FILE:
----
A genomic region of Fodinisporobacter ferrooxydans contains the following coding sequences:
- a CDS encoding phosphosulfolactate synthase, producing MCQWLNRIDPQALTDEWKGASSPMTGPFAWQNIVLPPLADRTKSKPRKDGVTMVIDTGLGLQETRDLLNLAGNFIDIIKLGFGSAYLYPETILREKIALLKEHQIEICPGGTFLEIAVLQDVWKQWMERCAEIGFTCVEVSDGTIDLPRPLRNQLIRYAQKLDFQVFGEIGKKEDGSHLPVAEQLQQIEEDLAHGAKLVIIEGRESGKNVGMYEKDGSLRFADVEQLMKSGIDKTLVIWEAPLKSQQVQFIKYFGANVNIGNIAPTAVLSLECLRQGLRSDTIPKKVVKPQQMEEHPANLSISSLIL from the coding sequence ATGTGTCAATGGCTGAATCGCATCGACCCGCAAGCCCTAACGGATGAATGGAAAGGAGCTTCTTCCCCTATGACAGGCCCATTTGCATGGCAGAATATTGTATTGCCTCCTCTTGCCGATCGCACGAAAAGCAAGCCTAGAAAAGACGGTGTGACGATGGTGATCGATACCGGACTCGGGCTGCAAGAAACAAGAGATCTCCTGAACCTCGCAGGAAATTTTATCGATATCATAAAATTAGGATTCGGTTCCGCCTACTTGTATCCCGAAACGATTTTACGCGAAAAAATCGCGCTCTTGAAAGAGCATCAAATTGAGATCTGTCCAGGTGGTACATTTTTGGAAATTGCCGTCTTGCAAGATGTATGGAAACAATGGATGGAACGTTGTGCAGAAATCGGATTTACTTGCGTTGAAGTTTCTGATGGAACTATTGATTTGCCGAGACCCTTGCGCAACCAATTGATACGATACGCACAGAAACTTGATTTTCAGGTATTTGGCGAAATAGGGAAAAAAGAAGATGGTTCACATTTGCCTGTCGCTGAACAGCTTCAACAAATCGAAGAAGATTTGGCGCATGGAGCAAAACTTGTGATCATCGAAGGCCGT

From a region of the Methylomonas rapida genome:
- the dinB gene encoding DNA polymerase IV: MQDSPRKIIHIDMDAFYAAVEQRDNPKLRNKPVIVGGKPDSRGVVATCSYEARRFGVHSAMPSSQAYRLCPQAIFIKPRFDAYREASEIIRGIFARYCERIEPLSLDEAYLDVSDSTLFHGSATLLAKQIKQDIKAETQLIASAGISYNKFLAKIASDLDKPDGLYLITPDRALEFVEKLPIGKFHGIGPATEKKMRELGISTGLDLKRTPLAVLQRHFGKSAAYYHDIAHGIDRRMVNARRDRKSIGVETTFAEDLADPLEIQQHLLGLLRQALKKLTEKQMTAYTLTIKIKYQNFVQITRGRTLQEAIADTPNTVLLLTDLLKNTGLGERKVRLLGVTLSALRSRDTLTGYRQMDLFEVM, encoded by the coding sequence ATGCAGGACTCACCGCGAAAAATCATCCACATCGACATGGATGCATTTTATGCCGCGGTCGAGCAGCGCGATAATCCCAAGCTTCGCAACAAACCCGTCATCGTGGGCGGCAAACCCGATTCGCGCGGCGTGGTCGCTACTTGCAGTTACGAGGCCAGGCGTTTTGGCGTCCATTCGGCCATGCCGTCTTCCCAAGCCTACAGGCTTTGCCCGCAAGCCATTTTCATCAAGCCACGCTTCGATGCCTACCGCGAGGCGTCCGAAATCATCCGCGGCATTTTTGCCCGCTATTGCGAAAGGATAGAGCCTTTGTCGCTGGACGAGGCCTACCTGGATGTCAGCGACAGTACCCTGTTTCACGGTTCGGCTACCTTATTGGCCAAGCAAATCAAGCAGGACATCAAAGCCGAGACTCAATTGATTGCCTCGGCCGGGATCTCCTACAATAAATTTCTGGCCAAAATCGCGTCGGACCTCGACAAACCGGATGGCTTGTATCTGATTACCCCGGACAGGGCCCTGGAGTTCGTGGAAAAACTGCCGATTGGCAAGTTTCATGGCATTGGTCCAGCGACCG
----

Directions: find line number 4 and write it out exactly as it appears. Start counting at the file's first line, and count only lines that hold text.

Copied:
- the dinB gene encoding DNA polymerase IV: MQDSPRKIIHIDMDAFYAAVEQRDNPKLRNKPVIVGGKPDSRGVVATCSYEARRFGVHSAMPSSQAYRLCPQAIFIKPRFDAYREASEIIRGIFARYCERIEPLSLDEAYLDVSDSTLFHGSATLLAKQIKQDIKAETQLIASAGISYNKFLAKIASDLDKPDGLYLITPDRALEFVEKLPIGKFHGIGPATEKKMRELGISTGLDLKRTPLAVLQRHFGKSAAYYHDIAHGIDRRMVNARRDRKSIGVETTFAEDLADPLEIQQHLLGLLRQALKKLTEKQMTAYTLTIKIKYQNFVQITRGRTLQEAIADTPNTVLLLTDLLKNTGLGERKVRLLGVTLSALRSRDTLTGYRQMDLFEVM, encoded by the coding sequence ATGCAGGACTCACCGCGAAAAATCATCCACATCGACATGGATGCATTTTATGCCGCGGTCGAGCAGCGCGATAATCCCAAGCTTCGCAACAAACCCGTCATCGTGGGCGGCAAACCCGATTCGCGCGGCGTGGTCGCTACTTGCAGTTACGAGGCCAGGCGTTTTGGCGTCCATTCGGCCATGCCGTCTTCCCAAGCCTACAGGCTTTGCCCGCAAGCCATTTTCATCAAGCCACGCTTCGATGCCTACCGCGAGGCGTCCGAAATCATCCGCGGCATTTTTGCCCGCTATTGCGAAAGGATAGAGCCTTTGTCGCTGGACGAGGCCTACCTGGATGTCAGCGACAGTACCCTGTTTCACGGTTCGGCTACCTTATTGGCCAAGCAAATCAAGCAGGACATCAAAGCCGAGACTCAATTGATTGCCTCGGCCGGGATCTCCTACAATAAATTTCTGGCCAAAATCGCGTCGGACCTCGACAAACCGGATGGCTTGTATCTGATTACCCCGGACAGGGCCCTGGAGTTCGTGGAAAAACTGCCGATTGGCAAGTTTCATGGCATTGGTCCAGCGACCG